Celebrated actor John Leguizamo introduced the song, “We Don’t Talk About Bruno,” from Disney’s Encanto soundtrack. Even though the song has become the highest charted Disney song in the last 28 years, Lin-Manuel Miranda opted to submit “Dos Oruguitas,” for Oscar consideration instead. Miranda, who was scheduled to appear, had to pull out of the broadcast after his wife tested positive for Covid-19. “We Don’t Talk About Bruno,” was performed by the Encanto cast Stephanie Beatriz (Brooklyn Nine-Nine), Diane Guerrero (Doom Patrol), reggaeton singer Adassa, Colombian musicians Carolina Gaitán and Mauro Castillo and Grammy award-winning rapper Megan the Stallion. John Leguizano, who actually voices the character of Bruno Madrigal in the film, did not perform, which he joked about during the introduction.

Amir “Questlove” Thompson won for Best Documentary feature for his film Summer of Soul. Thompson, who was accompanied by his mother, was overwhelmed by the win offering that the film covers the Summer of 1969 in Harlem but is relevant to what is happening today.

Comedian Chris Rock introduced the documentary category and made jokes about Denzel Washington’s performance in The Tragedy of MacBeth, at which the two-time Oscar winner laughed and congratulated Jada Pinkett Smith for her role in G.I. Jane 2. Will Smith, who later won the Best Actor award for his performance as Richard Williams in King Richard, approached Rock and slapped him in the face and returned to his seat. American television muted the sound after Smith shouted to Rock to “keep his wife’s name out of your mouth.” Lupita Nyong’o sat stunned at what many thought was a comedic bit but soon realized was a real slap.

Sean “Diddy” Combs tried to calm the situation down following the smack. Upon winning the Best Actor award, Smith wept as he spoke of protecting his family of actors and producers as well as his wife. He spoke about being bullied and forced to take poor treatment due to his celebrity. He apologized to the Academy and his fellow nominees but not to Rock. With his win, Smith becomes the fifth Black man to win the Best Actor Oscar in the history of the Academy Awards.

Additional awards were given out earlier. Late last week (March 25), the Academy of Motion Pictures Arts and Sciences awarded legendary actor Samuel L. Jackson, 73, an honorary Oscar for lifetime achievement in film and humanitarian efforts. Jackson, a prolific actor who has 197 acting credits, has delivered powerful performances in a host of films including Jungle Fever, Django, A Time to Kill, Eve’s Bayou, The Red Violin and the Star Wars and Marvel Universe franchises. One of Jackson’s most memorable performances was as Jules Winfield in Quentin Tarantino’s classic film Pulp Fiction, for which he was nominated for Best Supporting Actor at the 1995 Academy Awards. In his acceptance speech for the honorary Oscar, Jackson said, “I’m really, really proud to receive this statuette,” and “this thing is going to be cherished.” The Morehouse graduate also thanked “every person who has ever bought a ticket to any movie I was in.”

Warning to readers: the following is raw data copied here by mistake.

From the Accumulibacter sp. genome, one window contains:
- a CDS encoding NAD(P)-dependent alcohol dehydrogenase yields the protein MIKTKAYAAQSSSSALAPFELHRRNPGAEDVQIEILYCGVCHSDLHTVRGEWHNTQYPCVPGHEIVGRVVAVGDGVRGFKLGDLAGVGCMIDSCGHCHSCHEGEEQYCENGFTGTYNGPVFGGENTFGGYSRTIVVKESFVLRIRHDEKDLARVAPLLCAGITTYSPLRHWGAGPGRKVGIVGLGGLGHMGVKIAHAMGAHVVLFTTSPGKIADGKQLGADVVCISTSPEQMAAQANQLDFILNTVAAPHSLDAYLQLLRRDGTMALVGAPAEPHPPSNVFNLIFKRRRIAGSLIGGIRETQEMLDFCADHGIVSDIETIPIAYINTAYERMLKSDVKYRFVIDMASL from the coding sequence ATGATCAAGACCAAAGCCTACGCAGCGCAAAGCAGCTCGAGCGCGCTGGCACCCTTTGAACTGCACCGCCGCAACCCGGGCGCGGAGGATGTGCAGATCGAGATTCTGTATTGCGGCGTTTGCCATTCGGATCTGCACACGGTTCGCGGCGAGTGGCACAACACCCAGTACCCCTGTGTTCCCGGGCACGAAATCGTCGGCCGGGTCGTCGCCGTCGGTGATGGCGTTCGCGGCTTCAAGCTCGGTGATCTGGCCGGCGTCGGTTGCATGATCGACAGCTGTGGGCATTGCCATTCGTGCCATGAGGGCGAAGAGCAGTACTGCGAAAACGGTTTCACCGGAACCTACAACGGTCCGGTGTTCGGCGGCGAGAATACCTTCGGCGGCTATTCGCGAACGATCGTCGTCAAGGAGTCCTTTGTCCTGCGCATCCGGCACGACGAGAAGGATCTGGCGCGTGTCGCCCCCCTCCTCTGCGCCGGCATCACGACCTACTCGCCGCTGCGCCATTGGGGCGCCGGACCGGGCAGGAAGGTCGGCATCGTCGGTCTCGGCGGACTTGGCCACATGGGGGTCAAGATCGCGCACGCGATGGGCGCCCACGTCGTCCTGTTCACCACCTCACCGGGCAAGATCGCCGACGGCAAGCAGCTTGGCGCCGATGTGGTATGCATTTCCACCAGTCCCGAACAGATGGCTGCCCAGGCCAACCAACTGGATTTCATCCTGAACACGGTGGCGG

At the same event, Iconic actor Danny Glover, 74, received the Jean Hersholt Humanitarian Award for his human rights activism that has spanned the globe during the course of his career. Glover who is best known for his starring roles in The Color Purple, the Lethal Weapon franchise and critically acclaimed performances in The Color Purple, To Sleep With Anger, Places in the Heart, Freedom Song and The Last Black Man in San Francisco has been engaged in civic activism and used his platform to shed light on many causes including ending Apartheid in South Africa. Glover’s activism began in the Haight Asbury neighborhood of his hometown San Francisco, where he was a part of the Black Panther’s Breakfast program and a student activist at San Francisco State University.

In 1988, Glover was appointed Goodwill ambassador to the UN Development Program and an ambassador for the UNICEF division in 2004, respectively. In those capacities, Glover worked with countries in Haiti, Mali, Namibia, Senegal, Jamaica and Columbia on causes including social justice, climate change and HIV/AIDS awareness. In 2005, he combined his love for acting and filmmaking with activism and co-founded Louverture Films in New York City. The production company is dedicated to producing independent films of historical relevance, social purpose, commercial value and artistic integrity. Since its inception, the company has produced nearly 30 films on topics such as Hurricane Katrina, post-conflict resolution in Nepal, and a film about Afghanistan.

The film Coda was the big winner of the night, winning three top categories: Best Adapted Screenplay, Best Picture and Troy Kotsur for Best Supporting Actor.

For a complete list of 2022 Oscar winners, click here.

This post was written by Nsenga K. Burton, Ph.D., founder & editor-in-chief of The Burton Wire. Follow Nsenga on Instagram or Twitter @Ntellectual or @TheBurtonWire.